I am happy to be breaking my silence of recent weeks with a preview of the September/October issue of Scientific American Mind. As the summer begins its slow resignation and people anticipate the start of school, our pages revive the ongoing societal debate about the best way to teach our kids. This issue of Mind includes three features that unveil a potential new focus for classroom teachers—a goal to fundamentally reshape children’s minds—one that many say, could also make teachers’ lives easier and more fun. I will start this blog by giving you a window into this special section.
Changing A Child’s Mind
Last February, I traveled to Vancouver to explore several interesting experiments in education. At a private school called Eaton Arrowsmith, students with learning disabilities are exposed to a radically reconfigured curriculum. Instead of the usual content of school, students spend 80 percent of their day working individually on memory, motor, visual and problem-solving exercises, many of them computerized, designed to rewire their brain. The idea is not to teach content, but to ameliorate their disability so the kids can go back to regular school after two or three years. This is an extreme example of an interesting concept: Should school be exclusively about teaching knowledge and skills or should at least some part of the day be dedicated to a more fundamental molding these developing, flexible minds?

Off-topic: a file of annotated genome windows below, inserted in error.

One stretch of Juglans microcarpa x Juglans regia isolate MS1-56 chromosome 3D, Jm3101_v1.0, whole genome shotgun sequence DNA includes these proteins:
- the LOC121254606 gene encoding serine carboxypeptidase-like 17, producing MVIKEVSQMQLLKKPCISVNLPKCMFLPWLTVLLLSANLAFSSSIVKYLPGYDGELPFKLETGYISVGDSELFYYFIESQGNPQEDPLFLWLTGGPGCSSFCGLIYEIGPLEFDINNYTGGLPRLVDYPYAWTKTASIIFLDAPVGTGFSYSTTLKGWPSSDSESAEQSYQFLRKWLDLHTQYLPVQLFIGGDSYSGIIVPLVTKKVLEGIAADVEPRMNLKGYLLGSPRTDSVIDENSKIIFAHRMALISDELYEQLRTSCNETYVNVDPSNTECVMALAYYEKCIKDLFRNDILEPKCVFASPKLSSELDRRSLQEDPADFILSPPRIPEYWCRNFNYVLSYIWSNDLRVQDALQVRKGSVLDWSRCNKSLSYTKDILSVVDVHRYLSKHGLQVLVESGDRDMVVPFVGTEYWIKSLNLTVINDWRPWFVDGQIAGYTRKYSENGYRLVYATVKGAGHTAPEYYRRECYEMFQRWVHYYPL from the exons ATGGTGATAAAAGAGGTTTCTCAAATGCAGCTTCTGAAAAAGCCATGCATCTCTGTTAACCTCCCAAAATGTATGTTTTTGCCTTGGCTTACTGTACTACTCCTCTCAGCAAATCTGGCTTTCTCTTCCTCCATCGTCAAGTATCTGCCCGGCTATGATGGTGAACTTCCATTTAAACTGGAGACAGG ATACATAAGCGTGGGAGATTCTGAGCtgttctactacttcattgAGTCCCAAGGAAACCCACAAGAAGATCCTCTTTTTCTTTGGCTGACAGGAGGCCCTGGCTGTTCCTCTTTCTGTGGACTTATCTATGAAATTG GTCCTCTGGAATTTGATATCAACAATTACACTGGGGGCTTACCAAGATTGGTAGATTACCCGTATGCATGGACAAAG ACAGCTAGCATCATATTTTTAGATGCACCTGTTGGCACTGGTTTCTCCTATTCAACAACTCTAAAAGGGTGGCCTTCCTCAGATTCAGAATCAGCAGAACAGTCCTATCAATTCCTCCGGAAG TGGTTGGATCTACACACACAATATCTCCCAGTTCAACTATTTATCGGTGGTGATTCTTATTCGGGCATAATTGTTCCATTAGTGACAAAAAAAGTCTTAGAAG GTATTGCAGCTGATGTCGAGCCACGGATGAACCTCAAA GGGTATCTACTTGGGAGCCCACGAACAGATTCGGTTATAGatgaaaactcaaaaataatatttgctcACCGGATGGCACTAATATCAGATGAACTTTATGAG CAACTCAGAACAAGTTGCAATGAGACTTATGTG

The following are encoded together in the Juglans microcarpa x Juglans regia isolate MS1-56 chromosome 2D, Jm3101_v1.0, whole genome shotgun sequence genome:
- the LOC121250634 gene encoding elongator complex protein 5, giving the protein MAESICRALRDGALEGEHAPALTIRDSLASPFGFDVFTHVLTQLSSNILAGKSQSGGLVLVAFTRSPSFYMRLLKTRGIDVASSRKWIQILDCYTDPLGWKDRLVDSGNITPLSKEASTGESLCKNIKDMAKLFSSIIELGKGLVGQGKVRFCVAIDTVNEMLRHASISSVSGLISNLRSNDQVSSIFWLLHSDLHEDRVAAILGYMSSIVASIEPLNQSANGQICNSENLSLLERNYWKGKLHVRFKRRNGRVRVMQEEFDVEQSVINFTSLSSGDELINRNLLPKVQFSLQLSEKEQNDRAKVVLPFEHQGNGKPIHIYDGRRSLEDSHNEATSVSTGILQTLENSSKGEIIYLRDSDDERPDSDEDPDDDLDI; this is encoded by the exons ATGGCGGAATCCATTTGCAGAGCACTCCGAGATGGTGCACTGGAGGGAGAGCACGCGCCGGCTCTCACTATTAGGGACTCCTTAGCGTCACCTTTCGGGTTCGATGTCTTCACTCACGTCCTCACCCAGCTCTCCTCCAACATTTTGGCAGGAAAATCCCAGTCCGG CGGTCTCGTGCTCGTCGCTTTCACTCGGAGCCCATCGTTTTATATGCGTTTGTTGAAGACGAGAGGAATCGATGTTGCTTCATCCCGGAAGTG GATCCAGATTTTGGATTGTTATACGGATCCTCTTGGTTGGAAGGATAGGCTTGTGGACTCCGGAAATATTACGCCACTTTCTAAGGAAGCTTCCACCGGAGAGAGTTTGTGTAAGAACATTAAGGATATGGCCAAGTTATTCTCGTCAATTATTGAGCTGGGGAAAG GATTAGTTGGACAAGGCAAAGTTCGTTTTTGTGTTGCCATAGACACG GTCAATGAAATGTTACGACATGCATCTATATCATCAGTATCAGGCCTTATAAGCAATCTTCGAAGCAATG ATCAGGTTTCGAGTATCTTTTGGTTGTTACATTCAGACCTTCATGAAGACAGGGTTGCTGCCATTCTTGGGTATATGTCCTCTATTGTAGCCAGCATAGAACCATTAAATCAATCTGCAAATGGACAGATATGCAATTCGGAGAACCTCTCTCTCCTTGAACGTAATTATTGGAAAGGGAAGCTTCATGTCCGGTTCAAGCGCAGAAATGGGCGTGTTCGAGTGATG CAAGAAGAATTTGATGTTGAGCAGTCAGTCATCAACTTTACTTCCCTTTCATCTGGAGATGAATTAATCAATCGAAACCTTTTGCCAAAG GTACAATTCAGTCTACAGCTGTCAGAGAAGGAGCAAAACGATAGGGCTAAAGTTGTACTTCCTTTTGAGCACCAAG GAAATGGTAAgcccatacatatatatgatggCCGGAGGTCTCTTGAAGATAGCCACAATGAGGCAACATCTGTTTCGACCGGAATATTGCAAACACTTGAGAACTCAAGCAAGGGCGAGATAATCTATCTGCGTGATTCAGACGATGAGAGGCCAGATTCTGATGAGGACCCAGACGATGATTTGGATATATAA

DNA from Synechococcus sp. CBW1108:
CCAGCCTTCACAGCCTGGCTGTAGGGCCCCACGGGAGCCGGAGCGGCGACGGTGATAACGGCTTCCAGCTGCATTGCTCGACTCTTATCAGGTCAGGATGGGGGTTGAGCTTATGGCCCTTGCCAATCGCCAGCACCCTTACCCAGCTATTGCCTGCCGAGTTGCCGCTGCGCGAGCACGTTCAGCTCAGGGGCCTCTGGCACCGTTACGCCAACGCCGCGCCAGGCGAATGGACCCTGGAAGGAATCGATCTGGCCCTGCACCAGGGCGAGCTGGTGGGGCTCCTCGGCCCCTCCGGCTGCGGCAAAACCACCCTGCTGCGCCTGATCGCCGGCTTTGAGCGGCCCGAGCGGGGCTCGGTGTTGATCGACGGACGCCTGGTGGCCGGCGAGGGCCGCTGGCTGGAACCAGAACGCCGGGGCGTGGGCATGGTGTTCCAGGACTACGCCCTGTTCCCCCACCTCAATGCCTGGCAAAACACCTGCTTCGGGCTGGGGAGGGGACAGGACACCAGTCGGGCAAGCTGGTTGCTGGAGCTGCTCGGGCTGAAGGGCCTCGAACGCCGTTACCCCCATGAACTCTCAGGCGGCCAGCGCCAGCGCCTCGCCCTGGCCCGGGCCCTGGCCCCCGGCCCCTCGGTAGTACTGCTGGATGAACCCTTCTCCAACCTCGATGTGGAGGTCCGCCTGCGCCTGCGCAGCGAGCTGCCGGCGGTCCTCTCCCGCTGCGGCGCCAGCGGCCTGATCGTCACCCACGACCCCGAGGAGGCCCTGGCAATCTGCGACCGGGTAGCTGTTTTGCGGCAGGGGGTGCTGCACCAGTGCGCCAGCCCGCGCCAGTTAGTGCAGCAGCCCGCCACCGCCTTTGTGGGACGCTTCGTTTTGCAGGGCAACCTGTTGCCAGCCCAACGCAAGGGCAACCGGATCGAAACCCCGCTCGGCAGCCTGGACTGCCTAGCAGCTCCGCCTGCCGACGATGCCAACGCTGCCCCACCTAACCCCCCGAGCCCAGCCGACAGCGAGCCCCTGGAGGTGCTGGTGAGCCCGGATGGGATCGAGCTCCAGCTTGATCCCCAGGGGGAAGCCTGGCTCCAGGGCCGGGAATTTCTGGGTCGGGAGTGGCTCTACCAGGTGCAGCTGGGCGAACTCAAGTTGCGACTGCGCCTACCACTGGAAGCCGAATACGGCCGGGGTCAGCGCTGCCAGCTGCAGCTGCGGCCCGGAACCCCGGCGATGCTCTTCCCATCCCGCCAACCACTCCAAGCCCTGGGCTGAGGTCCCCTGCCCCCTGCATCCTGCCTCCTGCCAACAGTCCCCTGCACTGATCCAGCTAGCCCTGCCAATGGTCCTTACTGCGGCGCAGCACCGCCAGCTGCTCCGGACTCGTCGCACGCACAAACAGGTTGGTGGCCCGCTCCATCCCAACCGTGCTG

Broadly speaking, this notion might be productively brought into regular classrooms, although attempts to direct brain development can differ greatly. A program called MindUP pioneered by actor Goldie Hawn focuses on social and emotional learning in children. The idea is to cultivate certain fundamental skills such as self-control, focus and perseverance that psychologists have shown to be critical to success in both school and later life. Such characteristics, as well as intelligence, grow out of set of core mental skills called executive functions. These include the ability to hold information in mind for short periods of time, to switch mental gears and—the key to social and emotional aptitude—stop ourselves from behaving badly, a mental knob that, to me, can serve to calibrate key aspects of character.